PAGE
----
Greg O’Brien’s commentary on Cartt.ca began with “This should be embarrassing. For all of us.”
He was talking about the US scooping Canada with a program aimed at getting connected computers into the homes of low income Americans with school aged children. And digital literacy training thrown in as well. The US leadership is demonstrating, um, leadership.
So Greg sent his commentary to Industry Canada and asked for comment, such as any plans for broadband for low-income families.
He shared with me what he got back:
The national Computers for Schools (CFS) program plays an important role in supporting access to technology in Canadian schools, public libraries and non-profit learning organizations. Launched in 1993, this federal government-led initiative operates in cooperation with all provinces and territories, the private and volunteer sectors to provide refurbished computers, helping Canadian students — including those from low income families — gain greater access to computer technology so that they can develop the skills needed to thrive in a knowledge-based economy. To date, CFS has refurbished and donated over 1,100,000 computers in collaboration with other federal, provincial and territorial departments and the private, non-profit organizations and volunteer sectors.
The Broadband Canada Program is providing access to telecommunications infrastructure, which is helping to create the conditions for growth and job creation. It also makes available broadband access (defined as 1.5 megabits per second) to previously unserved and underserved households at a reasonable cost to the consumer. The Program is helping to provide access to skills development and opportunities to contribute, to innovate and to succeed in the digital economy. Broadband Internet access brings important economic and social benefits: it opens the door to information, services and opportunities that would otherwise be out of reach. For unserved and underserved Canadians, particularly those in rural and remote areas, the program represents an important improvement in service.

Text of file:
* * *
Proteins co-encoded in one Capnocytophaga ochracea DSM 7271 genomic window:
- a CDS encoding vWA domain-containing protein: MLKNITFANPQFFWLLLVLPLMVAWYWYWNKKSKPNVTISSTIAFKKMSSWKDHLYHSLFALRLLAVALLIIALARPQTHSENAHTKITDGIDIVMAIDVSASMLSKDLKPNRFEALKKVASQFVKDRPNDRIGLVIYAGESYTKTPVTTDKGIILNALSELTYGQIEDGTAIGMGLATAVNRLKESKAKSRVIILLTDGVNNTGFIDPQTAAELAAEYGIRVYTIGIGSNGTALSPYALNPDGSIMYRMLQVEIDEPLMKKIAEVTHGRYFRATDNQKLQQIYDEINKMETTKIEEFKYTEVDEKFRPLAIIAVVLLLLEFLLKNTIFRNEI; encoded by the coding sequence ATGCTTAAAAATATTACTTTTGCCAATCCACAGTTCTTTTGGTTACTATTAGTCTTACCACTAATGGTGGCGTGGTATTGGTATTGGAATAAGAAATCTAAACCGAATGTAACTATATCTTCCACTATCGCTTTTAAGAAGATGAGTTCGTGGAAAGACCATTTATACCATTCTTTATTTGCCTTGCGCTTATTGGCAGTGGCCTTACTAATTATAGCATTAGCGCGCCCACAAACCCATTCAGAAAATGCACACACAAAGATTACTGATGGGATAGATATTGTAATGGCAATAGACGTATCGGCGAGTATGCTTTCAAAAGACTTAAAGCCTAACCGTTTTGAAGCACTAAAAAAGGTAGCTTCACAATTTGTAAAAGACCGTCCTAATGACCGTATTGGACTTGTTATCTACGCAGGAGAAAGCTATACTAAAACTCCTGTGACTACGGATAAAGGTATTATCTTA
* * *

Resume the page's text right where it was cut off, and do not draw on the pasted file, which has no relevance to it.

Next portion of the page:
With these investments, Industry Canada has a long history of helping Canadians access the internet and develop important digital skills.
If we are talking about a long history, it was nearly 4 years ago that I first wrote that we should be looking at making PCs and computers part of our social safety net in Canada, re-targeting subsidies based on financial need, not based on geography.
Let’s look at more recent times. Yesterday marked 18 months since the launch of the consultation for Canada’s strategy for the Digital Economy. We were asked to provide input within the 60 day consultation period and when that wrapped up, then Minister Tony Clement told us “Other countries have typically taken between 6 and 18 months to develop their strategies, so it’s reasonable to expect that Canada’s strategy will be developed in a similar time frame.”
The strategy was due sometime between a year ago and yesterday. We had an election get in the way, then a cabinet shuffle. The dog ate my homework.
That was 6 months ago.
When the Digital Strategy consultation was first announced, Minister Clement concluded with:
Canada can and should be a leader in the global digital economy. Nothing prevents us from being the best place in which to invest, grow a digital business or create digital content for the world.
Now is the time for the private sector to step up. To contribute its ideas. And then, when the digital strategy is in place, implement the game plan.
Should the private sector wait for a digital strategy to be put in place before implementing “a game plan”? For that matter, should our citizens? We need leadership. And as Greg O’Brien wrote, we need it now.